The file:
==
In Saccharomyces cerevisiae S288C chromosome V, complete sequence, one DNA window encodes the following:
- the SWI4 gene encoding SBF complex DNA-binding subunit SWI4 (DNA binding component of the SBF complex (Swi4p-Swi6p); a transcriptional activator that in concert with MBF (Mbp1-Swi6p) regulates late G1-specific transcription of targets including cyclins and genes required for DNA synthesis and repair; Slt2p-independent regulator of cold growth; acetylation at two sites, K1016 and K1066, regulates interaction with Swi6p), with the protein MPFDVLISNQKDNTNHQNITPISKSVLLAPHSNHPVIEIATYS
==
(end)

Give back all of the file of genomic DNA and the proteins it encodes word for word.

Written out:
In Saccharomyces cerevisiae S288C chromosome V, complete sequence, one DNA window encodes the following:
- the SWI4 gene encoding SBF complex DNA-binding subunit SWI4 (DNA binding component of the SBF complex (Swi4p-Swi6p); a transcriptional activator that in concert with MBF (Mbp1-Swi6p) regulates late G1-specific transcription of targets including cyclins and genes required for DNA synthesis and repair; Slt2p-independent regulator of cold growth; acetylation at two sites, K1016 and K1066, regulates interaction with Swi6p), with the protein MPFDVLISNQKDNTNHQNITPISKSVLLAPHSNHPVIEIATYS